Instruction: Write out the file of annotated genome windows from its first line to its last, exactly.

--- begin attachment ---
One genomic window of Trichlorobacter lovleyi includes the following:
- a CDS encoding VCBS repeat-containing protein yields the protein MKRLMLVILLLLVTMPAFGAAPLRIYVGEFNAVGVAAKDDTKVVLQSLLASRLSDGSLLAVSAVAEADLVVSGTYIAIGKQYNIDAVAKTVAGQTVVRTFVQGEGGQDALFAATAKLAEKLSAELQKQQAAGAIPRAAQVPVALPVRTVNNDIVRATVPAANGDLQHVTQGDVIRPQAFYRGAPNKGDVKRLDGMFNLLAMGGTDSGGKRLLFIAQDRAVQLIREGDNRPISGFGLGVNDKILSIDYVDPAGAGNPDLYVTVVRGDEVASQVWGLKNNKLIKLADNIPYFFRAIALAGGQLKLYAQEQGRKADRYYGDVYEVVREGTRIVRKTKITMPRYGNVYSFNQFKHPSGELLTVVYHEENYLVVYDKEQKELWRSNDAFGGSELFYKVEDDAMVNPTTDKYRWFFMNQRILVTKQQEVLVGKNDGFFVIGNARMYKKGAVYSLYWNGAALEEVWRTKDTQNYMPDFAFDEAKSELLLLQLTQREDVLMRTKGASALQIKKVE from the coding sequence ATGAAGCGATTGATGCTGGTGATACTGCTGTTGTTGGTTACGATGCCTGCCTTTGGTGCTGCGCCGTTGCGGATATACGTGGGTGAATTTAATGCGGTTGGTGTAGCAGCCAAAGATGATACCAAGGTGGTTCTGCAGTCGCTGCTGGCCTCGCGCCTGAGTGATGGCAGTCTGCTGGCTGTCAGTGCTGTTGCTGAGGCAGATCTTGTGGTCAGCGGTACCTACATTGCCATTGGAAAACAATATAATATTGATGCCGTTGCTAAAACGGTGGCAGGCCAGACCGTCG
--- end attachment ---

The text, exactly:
One genomic window of Trichlorobacter lovleyi includes the following:
- a CDS encoding VCBS repeat-containing protein yields the protein MKRLMLVILLLLVTMPAFGAAPLRIYVGEFNAVGVAAKDDTKVVLQSLLASRLSDGSLLAVSAVAEADLVVSGTYIAIGKQYNIDAVAKTVAGQTVVRTFVQGEGGQDALFAATAKLAEKLSAELQKQQAAGAIPRAAQVPVALPVRTVNNDIVRATVPAANGDLQHVTQGDVIRPQAFYRGAPNKGDVKRLDGMFNLLAMGGTDSGGKRLLFIAQDRAVQLIREGDNRPISGFGLGVNDKILSIDYVDPAGAGNPDLYVTVVRGDEVASQVWGLKNNKLIKLADNIPYFFRAIALAGGQLKLYAQEQGRKADRYYGDVYEVVREGTRIVRKTKITMPRYGNVYSFNQFKHPSGELLTVVYHEENYLVVYDKEQKELWRSNDAFGGSELFYKVEDDAMVNPTTDKYRWFFMNQRILVTKQQEVLVGKNDGFFVIGNARMYKKGAVYSLYWNGAALEEVWRTKDTQNYMPDFAFDEAKSELLLLQLTQREDVLMRTKGASALQIKKVE from the coding sequence ATGAAGCGATTGATGCTGGTGATACTGCTGTTGTTGGTTACGATGCCTGCCTTTGGTGCTGCGCCGTTGCGGATATACGTGGGTGAATTTAATGCGGTTGGTGTAGCAGCCAAAGATGATACCAAGGTGGTTCTGCAGTCGCTGCTGGCCTCGCGCCTGAGTGATGGCAGTCTGCTGGCTGTCAGTGCTGTTGCTGAGGCAGATCTTGTGGTCAGCGGTACCTACATTGCCATTGGAAAACAATATAATATTGATGCCGTTGCTAAAACGGTGGCAGGCCAGACCGTCG